The complexity of the literary history of this unit makes identification of its historical setting very difficult. This is true about the individual incidents described within the narrative as well as the entire literary piece in its final form. It is as difficult to uncover the actual events that took place during the Egyptian sojourn as it is to ascertain the historical circumstances of the community to which the tradition was eventually addressed. From a historical point of view, this could be considered unfortunate. However, from a theological perspective, precise historical dating is not as important. This is so because the uncontested power of YHWH, the principal theme in this unit, speaks to every generation in all circumstances.


The Greek character of the Wisdom of Solomon is unmistakable. It is only found in the Septuagint, the Greek version of the Bible that appeared around the third century B.C.E. (Before the Common Era). There its linguistic form is natural and free-flowing, suggesting that it originated in Greek rather than Hebrew. Its ample vocabulary from Hellenistic anthropology, philosophy, psychology, medicine, and the popular Isis cult reveals an author who enjoyed an exceptional grasp of the learning of this culture, a culture that did not exist at the time of the Israelite king to whom the book is attributed.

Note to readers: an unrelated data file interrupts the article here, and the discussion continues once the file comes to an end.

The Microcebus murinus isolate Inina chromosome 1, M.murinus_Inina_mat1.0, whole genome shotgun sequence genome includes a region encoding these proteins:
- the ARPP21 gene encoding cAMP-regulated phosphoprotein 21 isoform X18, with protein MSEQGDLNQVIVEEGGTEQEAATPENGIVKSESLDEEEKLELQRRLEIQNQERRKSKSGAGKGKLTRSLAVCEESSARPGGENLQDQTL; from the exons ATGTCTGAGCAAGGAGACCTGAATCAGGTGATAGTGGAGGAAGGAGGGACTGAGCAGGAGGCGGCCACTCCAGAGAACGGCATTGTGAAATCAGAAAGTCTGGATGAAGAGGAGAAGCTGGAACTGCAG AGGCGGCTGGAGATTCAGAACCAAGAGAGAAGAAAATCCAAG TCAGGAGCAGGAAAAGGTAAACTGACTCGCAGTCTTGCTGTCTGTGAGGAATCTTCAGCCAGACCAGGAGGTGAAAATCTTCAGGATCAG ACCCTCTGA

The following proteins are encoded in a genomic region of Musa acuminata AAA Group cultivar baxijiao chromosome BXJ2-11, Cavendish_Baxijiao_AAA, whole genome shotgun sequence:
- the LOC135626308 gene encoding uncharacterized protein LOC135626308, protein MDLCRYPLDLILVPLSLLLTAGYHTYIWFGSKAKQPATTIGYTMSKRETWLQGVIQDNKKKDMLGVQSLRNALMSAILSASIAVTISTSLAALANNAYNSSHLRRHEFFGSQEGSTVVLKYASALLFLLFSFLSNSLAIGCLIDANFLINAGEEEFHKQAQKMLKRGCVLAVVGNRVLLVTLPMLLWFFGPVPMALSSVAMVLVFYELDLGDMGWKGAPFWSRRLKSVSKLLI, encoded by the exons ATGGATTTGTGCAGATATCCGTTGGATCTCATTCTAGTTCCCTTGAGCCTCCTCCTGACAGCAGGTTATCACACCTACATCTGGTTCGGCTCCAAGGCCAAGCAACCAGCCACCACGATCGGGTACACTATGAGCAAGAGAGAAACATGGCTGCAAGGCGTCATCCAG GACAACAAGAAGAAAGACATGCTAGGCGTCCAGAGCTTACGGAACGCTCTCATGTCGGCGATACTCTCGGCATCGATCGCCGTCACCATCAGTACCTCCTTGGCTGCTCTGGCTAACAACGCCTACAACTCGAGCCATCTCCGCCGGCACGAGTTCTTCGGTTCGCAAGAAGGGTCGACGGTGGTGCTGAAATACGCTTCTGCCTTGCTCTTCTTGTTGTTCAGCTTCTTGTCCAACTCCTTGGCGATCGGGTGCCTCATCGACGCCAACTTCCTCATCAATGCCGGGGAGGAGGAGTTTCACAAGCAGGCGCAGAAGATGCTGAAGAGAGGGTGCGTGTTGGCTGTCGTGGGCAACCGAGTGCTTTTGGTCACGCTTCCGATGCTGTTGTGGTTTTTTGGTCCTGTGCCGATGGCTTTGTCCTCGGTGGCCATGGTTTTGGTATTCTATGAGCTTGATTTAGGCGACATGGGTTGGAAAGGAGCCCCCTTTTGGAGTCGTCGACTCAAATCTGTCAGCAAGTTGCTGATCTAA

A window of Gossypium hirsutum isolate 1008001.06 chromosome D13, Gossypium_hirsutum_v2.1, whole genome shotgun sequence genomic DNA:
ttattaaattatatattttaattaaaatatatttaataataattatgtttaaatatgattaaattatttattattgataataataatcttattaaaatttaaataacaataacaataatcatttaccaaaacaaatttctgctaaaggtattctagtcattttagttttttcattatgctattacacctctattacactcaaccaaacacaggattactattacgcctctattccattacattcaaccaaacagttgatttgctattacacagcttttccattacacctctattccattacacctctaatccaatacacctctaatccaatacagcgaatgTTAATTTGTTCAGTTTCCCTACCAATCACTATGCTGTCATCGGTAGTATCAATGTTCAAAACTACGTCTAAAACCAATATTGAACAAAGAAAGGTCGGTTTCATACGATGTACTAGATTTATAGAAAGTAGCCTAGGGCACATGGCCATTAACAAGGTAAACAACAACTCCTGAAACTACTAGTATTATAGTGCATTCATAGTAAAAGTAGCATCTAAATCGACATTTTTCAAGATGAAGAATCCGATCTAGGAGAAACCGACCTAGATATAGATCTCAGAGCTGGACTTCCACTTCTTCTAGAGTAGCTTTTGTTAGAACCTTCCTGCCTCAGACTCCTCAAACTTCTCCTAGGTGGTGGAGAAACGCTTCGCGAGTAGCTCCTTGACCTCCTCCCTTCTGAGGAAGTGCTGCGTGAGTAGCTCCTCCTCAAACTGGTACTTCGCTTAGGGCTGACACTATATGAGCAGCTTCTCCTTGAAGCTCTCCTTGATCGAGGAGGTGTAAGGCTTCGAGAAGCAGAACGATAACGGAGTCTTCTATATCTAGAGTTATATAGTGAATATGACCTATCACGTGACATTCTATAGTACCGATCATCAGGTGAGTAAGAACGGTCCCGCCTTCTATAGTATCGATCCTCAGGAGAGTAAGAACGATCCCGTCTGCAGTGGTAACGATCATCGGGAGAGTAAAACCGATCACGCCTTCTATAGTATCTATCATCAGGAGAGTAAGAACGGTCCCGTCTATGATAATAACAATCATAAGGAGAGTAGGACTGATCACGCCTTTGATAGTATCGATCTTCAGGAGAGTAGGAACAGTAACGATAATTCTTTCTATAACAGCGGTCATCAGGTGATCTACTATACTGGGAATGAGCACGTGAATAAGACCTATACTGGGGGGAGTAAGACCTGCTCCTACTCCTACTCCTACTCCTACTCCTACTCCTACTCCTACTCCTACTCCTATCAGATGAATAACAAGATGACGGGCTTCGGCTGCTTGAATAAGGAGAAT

Several rhetorical devices found within the book resemble those developed by various Greek Cynic or Stoic philosophers. The technique that is used in the section under consideration here is the syncrisis, a Hellenistic form of comparison. All of this literary evidence suggests that the book originated in Alexandria in Egypt, one of the greatest intellectual centers of the Mediterranean world and the site of a large Jewish diaspora community. Most scholars date the Wisdom of Solomon somewhere in the last half of the first century B.C.E.

Despite the Greek characteristics, this is nonetheless a Jewish book. The influence of the Hebrew poetic technique of parallelism as well as certain Hebraic figures of speech can be detected throughout. The description of God's care during the exodus is a form of homiletic midrash, a method of Jewish interpretation that makes the biblical message relevant in new situations (cf. Reese, 1970:91-102). This kind of interpretation allows the traditional law, restated as halakah, and earlier narratives, retold as haggadah, to give faithful direction to a new generation.